Il-kooperazzjoni ġudizzjarja f'materji kriminali hija bbażata fuq il-prinċipju ta' rikonoxximent reċiproku ta' sentenzi u deċiżjonijiet ġudizzjarji u tinkludi miżuri għall-approssimazzjoni tal-liġijiet tal-Istati Membri f'diversi oqsma. It-Trattat ta' Lisbona pprovda bażi aktar soda għall-iżvilupp ta' spazju ta' ġustizzja kriminali, filwaqt li stabilixxa wkoll setgħat ġodda għall-Parlament Ewropew.

Il-kooperazzjoni ġudizzjarja f'materji kriminali hija bbażata fuq il-prinċipju ta' rikonoxximent reċiproku ta' sentenzi u deċiżjonijiet ġudizzjarji u tinkludi miżuri għall-approssimazzjoni tal-liġijiet tal-Istati Membri f'diversi oqsma. It-Trattat ta' Lisbona pprovda bażi aktar soda għall-iżvilupp ta' spazju ta' ġustizzja kriminali, filwaqt li stabilixxa wkoll setgħat ġodda għall-Parlament Ewropew.

Mutual recognition of freezing and confiscation orders

20-06-2017

The IA for the proposed regulation has a number of weaknesses that could be attributed to political urgency and the need for EU action in the area of freezing and confiscation of criminal assets, notably since the recent terrorist attacks in France, Belgium and Germany. Overall, the IA lacks sound data and this is openly recognised throughout the document. In the context of the IA, no public consultation took place and no ex-post evaluation of existing mutual recognition instruments was carried out ...

The IA for the proposed regulation has a number of weaknesses that could be attributed to political urgency and the need for EU action in the area of freezing and confiscation of criminal assets, notably since the recent terrorist attacks in France, Belgium and Germany. Overall, the IA lacks sound data and this is openly recognised throughout the document. In the context of the IA, no public consultation took place and no ex-post evaluation of existing mutual recognition instruments was carried out. The IA does not explain clearly how addressing the deficiencies in the existing EU legislation and its implementation would increase recovery of criminal assets in cross-border cases, as there is a general lack of data in this policy context. As for the options proposed, the IA could perhaps have clarified why sub-options 4a and 4b were discussed jointly, whereas option 3 was presented as a stand-alone option. In addition to this, the regulatory options could have been checked in the light of the principle of subsidiarity. The IA could have explained in more detail what it means by 'harmonised grounds for non-recognition based on fundamental rights', which seem not to have been included in articles 9 and 18 of the proposal. In general, the choice of legal instrument is left outside the scope of the impact analysis and the choice in favour of a regulation seems rather pre-determined. The IA could have addressed the impact of adopting a regulation on those 12 Member States that currently have more restrictive approaches to confiscation. Finally, it could have stated whether stakeholders were consulted on the choice of instrument, and how the preferred option accommodates the divergent views of the stakeholders on the issue of mutual recognition as an alternative to further harmonisation.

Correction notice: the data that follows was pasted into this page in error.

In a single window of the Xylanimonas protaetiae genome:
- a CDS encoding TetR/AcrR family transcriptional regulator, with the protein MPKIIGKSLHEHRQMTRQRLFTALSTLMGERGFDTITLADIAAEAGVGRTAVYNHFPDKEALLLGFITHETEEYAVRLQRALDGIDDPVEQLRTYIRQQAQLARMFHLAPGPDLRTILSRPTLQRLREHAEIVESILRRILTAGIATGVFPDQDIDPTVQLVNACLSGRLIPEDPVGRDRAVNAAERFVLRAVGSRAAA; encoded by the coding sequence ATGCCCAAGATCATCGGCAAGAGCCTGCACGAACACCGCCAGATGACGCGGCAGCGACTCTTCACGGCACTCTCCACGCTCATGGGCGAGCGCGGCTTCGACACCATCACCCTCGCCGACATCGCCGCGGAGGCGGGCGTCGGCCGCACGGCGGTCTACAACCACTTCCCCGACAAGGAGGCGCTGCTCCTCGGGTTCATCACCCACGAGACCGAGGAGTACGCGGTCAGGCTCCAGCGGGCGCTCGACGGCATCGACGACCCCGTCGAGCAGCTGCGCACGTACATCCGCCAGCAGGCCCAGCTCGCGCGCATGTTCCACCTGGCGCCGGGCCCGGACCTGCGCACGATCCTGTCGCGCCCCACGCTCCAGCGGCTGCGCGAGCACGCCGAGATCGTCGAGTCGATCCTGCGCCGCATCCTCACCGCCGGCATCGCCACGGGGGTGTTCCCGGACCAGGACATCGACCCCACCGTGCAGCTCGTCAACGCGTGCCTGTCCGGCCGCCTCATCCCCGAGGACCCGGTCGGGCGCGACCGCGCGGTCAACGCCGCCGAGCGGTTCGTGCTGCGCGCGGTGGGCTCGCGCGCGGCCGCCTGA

Civilian and Military Personnel in CSDP Missions and Operations

16-02-2017

The workshop was organised on January 26, 2017 at the initiative of the Subcommittee on Security and Defence (SEDE) with the aim to highlight trends, challenges and recommendations regarding civilian and military personnel deployed in CSDP missions and operations in particular in the areas of force generation, training and the national follow-up on crimes and offences perpetrated during deployment. Annalisa Creta is research fellow of the Sant’Anna School of Advanced Studies in Italy, specialised ...